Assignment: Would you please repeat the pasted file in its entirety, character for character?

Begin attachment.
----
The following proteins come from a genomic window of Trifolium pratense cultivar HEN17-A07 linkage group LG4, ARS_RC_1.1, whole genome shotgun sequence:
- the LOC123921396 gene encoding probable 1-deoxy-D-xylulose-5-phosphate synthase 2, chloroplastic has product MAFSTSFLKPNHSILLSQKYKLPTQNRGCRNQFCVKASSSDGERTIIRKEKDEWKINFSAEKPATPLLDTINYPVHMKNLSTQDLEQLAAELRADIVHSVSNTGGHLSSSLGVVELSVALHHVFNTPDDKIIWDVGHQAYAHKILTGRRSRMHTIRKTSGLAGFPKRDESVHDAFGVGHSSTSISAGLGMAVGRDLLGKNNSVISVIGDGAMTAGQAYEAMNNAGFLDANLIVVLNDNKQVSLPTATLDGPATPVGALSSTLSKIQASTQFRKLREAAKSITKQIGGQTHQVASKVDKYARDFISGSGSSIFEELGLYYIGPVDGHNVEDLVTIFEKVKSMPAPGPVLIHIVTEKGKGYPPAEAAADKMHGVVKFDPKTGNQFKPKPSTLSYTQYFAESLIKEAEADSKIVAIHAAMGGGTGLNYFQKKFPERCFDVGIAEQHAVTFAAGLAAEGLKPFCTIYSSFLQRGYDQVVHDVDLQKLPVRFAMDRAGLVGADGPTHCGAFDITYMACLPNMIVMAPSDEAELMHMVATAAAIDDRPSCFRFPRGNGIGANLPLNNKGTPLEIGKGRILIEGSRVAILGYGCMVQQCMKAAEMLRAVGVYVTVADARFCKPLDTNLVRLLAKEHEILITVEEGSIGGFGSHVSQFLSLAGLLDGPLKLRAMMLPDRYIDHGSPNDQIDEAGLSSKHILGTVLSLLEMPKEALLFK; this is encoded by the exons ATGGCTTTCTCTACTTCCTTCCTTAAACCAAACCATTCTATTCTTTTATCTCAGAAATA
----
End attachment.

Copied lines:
The following proteins come from a genomic window of Trifolium pratense cultivar HEN17-A07 linkage group LG4, ARS_RC_1.1, whole genome shotgun sequence:
- the LOC123921396 gene encoding probable 1-deoxy-D-xylulose-5-phosphate synthase 2, chloroplastic has product MAFSTSFLKPNHSILLSQKYKLPTQNRGCRNQFCVKASSSDGERTIIRKEKDEWKINFSAEKPATPLLDTINYPVHMKNLSTQDLEQLAAELRADIVHSVSNTGGHLSSSLGVVELSVALHHVFNTPDDKIIWDVGHQAYAHKILTGRRSRMHTIRKTSGLAGFPKRDESVHDAFGVGHSSTSISAGLGMAVGRDLLGKNNSVISVIGDGAMTAGQAYEAMNNAGFLDANLIVVLNDNKQVSLPTATLDGPATPVGALSSTLSKIQASTQFRKLREAAKSITKQIGGQTHQVASKVDKYARDFISGSGSSIFEELGLYYIGPVDGHNVEDLVTIFEKVKSMPAPGPVLIHIVTEKGKGYPPAEAAADKMHGVVKFDPKTGNQFKPKPSTLSYTQYFAESLIKEAEADSKIVAIHAAMGGGTGLNYFQKKFPERCFDVGIAEQHAVTFAAGLAAEGLKPFCTIYSSFLQRGYDQVVHDVDLQKLPVRFAMDRAGLVGADGPTHCGAFDITYMACLPNMIVMAPSDEAELMHMVATAAAIDDRPSCFRFPRGNGIGANLPLNNKGTPLEIGKGRILIEGSRVAILGYGCMVQQCMKAAEMLRAVGVYVTVADARFCKPLDTNLVRLLAKEHEILITVEEGSIGGFGSHVSQFLSLAGLLDGPLKLRAMMLPDRYIDHGSPNDQIDEAGLSSKHILGTVLSLLEMPKEALLFK; this is encoded by the exons ATGGCTTTCTCTACTTCCTTCCTTAAACCAAACCATTCTATTCTTTTATCTCAGAAATA